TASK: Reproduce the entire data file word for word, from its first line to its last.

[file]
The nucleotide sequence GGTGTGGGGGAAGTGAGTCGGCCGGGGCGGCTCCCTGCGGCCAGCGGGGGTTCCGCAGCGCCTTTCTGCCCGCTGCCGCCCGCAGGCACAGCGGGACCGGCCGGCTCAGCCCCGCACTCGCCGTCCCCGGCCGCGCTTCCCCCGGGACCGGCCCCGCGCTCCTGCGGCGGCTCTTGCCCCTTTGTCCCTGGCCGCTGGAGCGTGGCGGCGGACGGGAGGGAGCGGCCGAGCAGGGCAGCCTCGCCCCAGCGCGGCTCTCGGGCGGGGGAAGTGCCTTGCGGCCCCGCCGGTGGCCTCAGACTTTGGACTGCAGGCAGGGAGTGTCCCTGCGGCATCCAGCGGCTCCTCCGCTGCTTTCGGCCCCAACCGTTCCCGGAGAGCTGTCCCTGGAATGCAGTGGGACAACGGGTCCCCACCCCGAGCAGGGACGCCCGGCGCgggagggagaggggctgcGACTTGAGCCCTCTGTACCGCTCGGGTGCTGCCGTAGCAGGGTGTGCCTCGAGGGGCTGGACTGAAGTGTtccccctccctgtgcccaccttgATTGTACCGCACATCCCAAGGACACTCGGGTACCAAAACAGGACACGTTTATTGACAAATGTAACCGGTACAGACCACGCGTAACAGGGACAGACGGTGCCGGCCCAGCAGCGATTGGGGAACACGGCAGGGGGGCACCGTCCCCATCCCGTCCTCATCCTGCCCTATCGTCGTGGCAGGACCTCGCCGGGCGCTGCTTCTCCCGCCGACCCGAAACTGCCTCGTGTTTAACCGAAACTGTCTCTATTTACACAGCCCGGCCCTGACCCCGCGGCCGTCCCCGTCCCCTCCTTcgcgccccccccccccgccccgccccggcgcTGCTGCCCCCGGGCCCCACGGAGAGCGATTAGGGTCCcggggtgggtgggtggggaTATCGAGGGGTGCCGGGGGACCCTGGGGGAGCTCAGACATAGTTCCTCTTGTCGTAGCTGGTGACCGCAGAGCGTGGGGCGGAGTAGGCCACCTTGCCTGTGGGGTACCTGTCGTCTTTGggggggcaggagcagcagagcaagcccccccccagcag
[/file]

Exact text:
The nucleotide sequence GGTGTGGGGGAAGTGAGTCGGCCGGGGCGGCTCCCTGCGGCCAGCGGGGGTTCCGCAGCGCCTTTCTGCCCGCTGCCGCCCGCAGGCACAGCGGGACCGGCCGGCTCAGCCCCGCACTCGCCGTCCCCGGCCGCGCTTCCCCCGGGACCGGCCCCGCGCTCCTGCGGCGGCTCTTGCCCCTTTGTCCCTGGCCGCTGGAGCGTGGCGGCGGACGGGAGGGAGCGGCCGAGCAGGGCAGCCTCGCCCCAGCGCGGCTCTCGGGCGGGGGAAGTGCCTTGCGGCCCCGCCGGTGGCCTCAGACTTTGGACTGCAGGCAGGGAGTGTCCCTGCGGCATCCAGCGGCTCCTCCGCTGCTTTCGGCCCCAACCGTTCCCGGAGAGCTGTCCCTGGAATGCAGTGGGACAACGGGTCCCCACCCCGAGCAGGGACGCCCGGCGCgggagggagaggggctgcGACTTGAGCCCTCTGTACCGCTCGGGTGCTGCCGTAGCAGGGTGTGCCTCGAGGGGCTGGACTGAAGTGTtccccctccctgtgcccaccttgATTGTACCGCACATCCCAAGGACACTCGGGTACCAAAACAGGACACGTTTATTGACAAATGTAACCGGTACAGACCACGCGTAACAGGGACAGACGGTGCCGGCCCAGCAGCGATTGGGGAACACGGCAGGGGGGCACCGTCCCCATCCCGTCCTCATCCTGCCCTATCGTCGTGGCAGGACCTCGCCGGGCGCTGCTTCTCCCGCCGACCCGAAACTGCCTCGTGTTTAACCGAAACTGTCTCTATTTACACAGCCCGGCCCTGACCCCGCGGCCGTCCCCGTCCCCTCCTTcgcgccccccccccccgccccgccccggcgcTGCTGCCCCCGGGCCCCACGGAGAGCGATTAGGGTCCcggggtgggtgggtggggaTATCGAGGGGTGCCGGGGGACCCTGGGGGAGCTCAGACATAGTTCCTCTTGTCGTAGCTGGTGACCGCAGAGCGTGGGGCGGAGTAGGCCACCTTGCCTGTGGGGTACCTGTCGTCTTTGggggggcaggagcagcagagcaagcccccccccagcag